What do you understand by a function and what are its properties?
Yes, it’s initially a bit confusing but once you understand the concept correctly you won’t ever get confused again. The flowery definitions make it more confusing at times hence we will stick to a simpler but accurate way of defining a function. Before, we move to function, it’s better to know a little about relation. An algebraic ‘relation’ is a connection between two sets of information. The starting set of information is called ‘domain’ and the set of output is known as ‘range’. A single domain may lead to several range of outputs related through that particular ‘relation’.
But an algebraic ‘function’ slightly differs from a ‘relation’. It’s a specific and precise relation that leads to one and only one value of range for a single domain. It’s technically defined as an equation which gives only one value of ‘y’ for a single value of ‘x’. That is for any value that is represented by ‘x’ (domain) will yield only a single corresponding value of ‘y’ (range).
Thus, every function is a relation but every relation is not a function.
However, a very important fact to remember here is that the corresponding value of range i.e. ‘y’ can be same for two different values of domain i.e. ‘x’ when calculated through a particular algebraic ‘function’.
Ex: y=x²+3, this is a function for any value of ‘x’. But, y²=x+1 i.e. y=±√(x+1), is not a function.
A function of ‘x’ can be denoted by a separate variable ‘y’ or also by f(x). This f(x) is called “function notation”. Functions can be further denoted by g(x), h(x) etc. what matters is the other side of the equation should have a mathematical operation involving ‘x’. Ex: g(x) = √(x²-9)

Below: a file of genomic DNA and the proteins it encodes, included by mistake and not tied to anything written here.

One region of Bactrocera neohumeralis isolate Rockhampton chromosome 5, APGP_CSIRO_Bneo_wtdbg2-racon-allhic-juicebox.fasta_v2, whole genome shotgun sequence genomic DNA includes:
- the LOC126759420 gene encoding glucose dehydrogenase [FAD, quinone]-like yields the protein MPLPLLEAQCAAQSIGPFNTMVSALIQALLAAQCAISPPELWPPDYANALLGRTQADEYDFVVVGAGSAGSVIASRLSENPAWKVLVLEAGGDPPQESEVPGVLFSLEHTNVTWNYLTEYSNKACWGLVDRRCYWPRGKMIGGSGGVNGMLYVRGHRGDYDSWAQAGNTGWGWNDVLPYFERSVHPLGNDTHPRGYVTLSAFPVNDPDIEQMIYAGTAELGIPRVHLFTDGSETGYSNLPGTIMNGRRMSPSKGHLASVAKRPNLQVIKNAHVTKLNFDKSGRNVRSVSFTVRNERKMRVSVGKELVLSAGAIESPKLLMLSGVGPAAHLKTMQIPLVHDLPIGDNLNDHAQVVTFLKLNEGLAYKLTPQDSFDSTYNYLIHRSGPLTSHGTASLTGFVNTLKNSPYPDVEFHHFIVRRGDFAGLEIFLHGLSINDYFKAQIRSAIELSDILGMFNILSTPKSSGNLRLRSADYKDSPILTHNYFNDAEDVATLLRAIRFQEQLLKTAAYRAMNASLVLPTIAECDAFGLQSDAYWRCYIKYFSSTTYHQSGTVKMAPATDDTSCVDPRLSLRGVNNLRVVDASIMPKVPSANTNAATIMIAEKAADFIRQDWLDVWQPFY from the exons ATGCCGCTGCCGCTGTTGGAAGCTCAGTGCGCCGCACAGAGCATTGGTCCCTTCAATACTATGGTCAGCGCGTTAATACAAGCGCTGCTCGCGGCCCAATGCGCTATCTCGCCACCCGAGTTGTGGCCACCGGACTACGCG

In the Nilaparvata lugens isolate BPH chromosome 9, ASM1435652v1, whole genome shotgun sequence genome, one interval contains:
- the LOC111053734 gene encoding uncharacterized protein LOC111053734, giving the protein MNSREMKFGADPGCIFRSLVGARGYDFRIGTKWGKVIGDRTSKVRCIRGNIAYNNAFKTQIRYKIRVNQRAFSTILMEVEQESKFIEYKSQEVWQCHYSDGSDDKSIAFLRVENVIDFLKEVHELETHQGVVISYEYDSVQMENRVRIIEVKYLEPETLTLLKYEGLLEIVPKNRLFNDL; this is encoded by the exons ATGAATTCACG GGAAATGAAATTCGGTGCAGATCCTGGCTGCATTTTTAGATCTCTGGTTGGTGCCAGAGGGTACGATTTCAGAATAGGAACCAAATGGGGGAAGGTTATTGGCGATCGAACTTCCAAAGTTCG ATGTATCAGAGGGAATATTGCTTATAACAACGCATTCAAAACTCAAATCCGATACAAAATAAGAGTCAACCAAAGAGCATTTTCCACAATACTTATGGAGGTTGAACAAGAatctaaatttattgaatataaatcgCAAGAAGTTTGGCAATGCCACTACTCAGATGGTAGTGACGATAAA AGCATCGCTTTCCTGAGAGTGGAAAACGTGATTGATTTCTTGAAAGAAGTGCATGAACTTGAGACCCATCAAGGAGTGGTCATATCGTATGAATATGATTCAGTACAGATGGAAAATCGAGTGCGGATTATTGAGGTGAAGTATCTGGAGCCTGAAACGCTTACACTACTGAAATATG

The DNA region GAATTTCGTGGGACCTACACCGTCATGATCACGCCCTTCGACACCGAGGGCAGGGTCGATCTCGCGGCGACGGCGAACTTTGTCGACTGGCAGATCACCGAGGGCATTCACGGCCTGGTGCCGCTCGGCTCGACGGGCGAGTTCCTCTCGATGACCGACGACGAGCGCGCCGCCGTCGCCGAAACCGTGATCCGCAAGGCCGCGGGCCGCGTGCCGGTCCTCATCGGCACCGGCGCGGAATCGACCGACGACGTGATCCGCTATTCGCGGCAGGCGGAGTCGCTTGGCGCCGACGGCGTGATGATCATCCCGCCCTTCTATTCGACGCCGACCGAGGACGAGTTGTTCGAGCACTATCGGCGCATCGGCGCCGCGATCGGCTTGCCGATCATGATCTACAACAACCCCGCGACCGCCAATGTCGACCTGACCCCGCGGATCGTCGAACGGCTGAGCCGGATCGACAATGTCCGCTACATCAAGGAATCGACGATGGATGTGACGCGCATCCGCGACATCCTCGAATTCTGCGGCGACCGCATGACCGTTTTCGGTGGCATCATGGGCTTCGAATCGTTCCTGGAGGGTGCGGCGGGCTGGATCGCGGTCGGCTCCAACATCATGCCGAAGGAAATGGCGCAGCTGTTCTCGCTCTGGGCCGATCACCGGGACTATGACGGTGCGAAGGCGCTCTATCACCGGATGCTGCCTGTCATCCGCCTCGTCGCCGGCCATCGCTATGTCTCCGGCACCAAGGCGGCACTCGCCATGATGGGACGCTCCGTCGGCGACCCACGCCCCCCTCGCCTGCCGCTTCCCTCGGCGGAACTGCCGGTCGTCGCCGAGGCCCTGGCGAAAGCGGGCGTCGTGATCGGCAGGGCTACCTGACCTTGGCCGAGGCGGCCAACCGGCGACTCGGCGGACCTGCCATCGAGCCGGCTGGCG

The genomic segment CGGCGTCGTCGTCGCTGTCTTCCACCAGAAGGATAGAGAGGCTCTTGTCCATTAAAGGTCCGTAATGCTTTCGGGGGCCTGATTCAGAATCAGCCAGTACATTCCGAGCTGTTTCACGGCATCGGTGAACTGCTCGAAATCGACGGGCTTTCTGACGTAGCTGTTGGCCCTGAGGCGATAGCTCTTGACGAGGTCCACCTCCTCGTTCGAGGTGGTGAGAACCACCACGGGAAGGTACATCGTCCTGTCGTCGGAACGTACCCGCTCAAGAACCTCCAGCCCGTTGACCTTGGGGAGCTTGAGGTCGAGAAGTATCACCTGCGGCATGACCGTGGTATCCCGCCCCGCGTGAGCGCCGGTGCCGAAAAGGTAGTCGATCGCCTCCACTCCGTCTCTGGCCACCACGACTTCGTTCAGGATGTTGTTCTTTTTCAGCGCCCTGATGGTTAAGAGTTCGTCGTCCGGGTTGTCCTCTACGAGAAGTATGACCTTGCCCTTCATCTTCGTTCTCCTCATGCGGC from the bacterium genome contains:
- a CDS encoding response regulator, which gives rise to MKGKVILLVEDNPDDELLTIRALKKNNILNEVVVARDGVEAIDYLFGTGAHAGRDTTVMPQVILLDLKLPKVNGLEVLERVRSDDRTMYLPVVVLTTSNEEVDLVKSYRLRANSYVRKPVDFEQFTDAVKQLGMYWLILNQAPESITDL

It’s easier to understand while plotting a graph for a particular function when ‘y’ and ‘x’ values are used as you can directly plot them on the y-axis and x-axis respectively. A function is thus described as an equation or a graph where no two pairs of values will have the same x-coordinates. This can also be called a property of a function.
In other words, if you draw a vertical line through the plotted graph of a function, it should not intersect the graph more than once; else it’s not a function. This is also referred as the vertical line test.
For a function f(x), it’s not necessary that every possible value of domain (x) will yield a range, f(x), but it’s mandatory that whenever it does it stays unique. Ex: f(x) = 5/x, this doesn’t hold good when (x=0), hence this function would have a condition attached as f(x)=5/x when x≠0.
Then, we also have “piecewise function”, which is a function expressed into two or more pieces and which one to follow depends on the value of ‘x’. Ex: f(x) = (x+1) if (x>5) & (x–1) if (x≤5)
That’s a basic comprehensive idea of algebraic functions and their properties, however there’s much more to it which will be covered elsewhere.